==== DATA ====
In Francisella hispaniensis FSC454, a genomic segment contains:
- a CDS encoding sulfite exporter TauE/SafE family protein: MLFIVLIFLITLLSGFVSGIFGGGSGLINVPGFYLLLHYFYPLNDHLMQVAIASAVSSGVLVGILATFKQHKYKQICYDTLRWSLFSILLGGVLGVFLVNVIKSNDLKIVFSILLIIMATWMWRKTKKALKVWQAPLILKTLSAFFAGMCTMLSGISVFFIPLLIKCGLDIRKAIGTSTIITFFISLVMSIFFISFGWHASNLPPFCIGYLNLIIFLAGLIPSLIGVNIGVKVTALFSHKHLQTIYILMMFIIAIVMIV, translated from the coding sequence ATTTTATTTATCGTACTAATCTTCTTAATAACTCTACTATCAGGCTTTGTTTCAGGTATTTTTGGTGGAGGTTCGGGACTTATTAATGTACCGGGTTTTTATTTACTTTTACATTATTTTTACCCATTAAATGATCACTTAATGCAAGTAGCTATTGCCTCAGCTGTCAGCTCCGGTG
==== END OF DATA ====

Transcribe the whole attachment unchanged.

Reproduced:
In Francisella hispaniensis FSC454, a genomic segment contains:
- a CDS encoding sulfite exporter TauE/SafE family protein: MLFIVLIFLITLLSGFVSGIFGGGSGLINVPGFYLLLHYFYPLNDHLMQVAIASAVSSGVLVGILATFKQHKYKQICYDTLRWSLFSILLGGVLGVFLVNVIKSNDLKIVFSILLIIMATWMWRKTKKALKVWQAPLILKTLSAFFAGMCTMLSGISVFFIPLLIKCGLDIRKAIGTSTIITFFISLVMSIFFISFGWHASNLPPFCIGYLNLIIFLAGLIPSLIGVNIGVKVTALFSHKHLQTIYILMMFIIAIVMIV, translated from the coding sequence ATTTTATTTATCGTACTAATCTTCTTAATAACTCTACTATCAGGCTTTGTTTCAGGTATTTTTGGTGGAGGTTCGGGACTTATTAATGTACCGGGTTTTTATTTACTTTTACATTATTTTTACCCATTAAATGATCACTTAATGCAAGTAGCTATTGCCTCAGCTGTCAGCTCCGGTG